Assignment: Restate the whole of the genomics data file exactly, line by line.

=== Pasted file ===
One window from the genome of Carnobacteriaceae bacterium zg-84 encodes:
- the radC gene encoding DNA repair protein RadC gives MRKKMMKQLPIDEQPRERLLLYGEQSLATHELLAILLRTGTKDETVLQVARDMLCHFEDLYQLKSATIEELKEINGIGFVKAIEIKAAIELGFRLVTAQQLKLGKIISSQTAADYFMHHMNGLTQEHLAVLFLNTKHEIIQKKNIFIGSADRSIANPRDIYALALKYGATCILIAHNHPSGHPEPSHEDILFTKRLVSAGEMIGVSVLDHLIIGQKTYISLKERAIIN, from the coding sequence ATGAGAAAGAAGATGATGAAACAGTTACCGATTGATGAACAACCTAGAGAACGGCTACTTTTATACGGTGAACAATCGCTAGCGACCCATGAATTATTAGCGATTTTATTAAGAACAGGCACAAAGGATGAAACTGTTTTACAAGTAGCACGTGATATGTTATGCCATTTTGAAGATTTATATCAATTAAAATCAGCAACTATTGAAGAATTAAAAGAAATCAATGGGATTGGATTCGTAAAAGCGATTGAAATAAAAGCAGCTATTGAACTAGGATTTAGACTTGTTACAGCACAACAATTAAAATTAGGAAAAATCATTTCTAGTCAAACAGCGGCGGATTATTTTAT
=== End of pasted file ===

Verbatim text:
One window from the genome of Carnobacteriaceae bacterium zg-84 encodes:
- the radC gene encoding DNA repair protein RadC gives MRKKMMKQLPIDEQPRERLLLYGEQSLATHELLAILLRTGTKDETVLQVARDMLCHFEDLYQLKSATIEELKEINGIGFVKAIEIKAAIELGFRLVTAQQLKLGKIISSQTAADYFMHHMNGLTQEHLAVLFLNTKHEIIQKKNIFIGSADRSIANPRDIYALALKYGATCILIAHNHPSGHPEPSHEDILFTKRLVSAGEMIGVSVLDHLIIGQKTYISLKERAIIN, from the coding sequence ATGAGAAAGAAGATGATGAAACAGTTACCGATTGATGAACAACCTAGAGAACGGCTACTTTTATACGGTGAACAATCGCTAGCGACCCATGAATTATTAGCGATTTTATTAAGAACAGGCACAAAGGATGAAACTGTTTTACAAGTAGCACGTGATATGTTATGCCATTTTGAAGATTTATATCAATTAAAATCAGCAACTATTGAAGAATTAAAAGAAATCAATGGGATTGGATTCGTAAAAGCGATTGAAATAAAAGCAGCTATTGAACTAGGATTTAGACTTGTTACAGCACAACAATTAAAATTAGGAAAAATCATTTCTAGTCAAACAGCGGCGGATTATTTTAT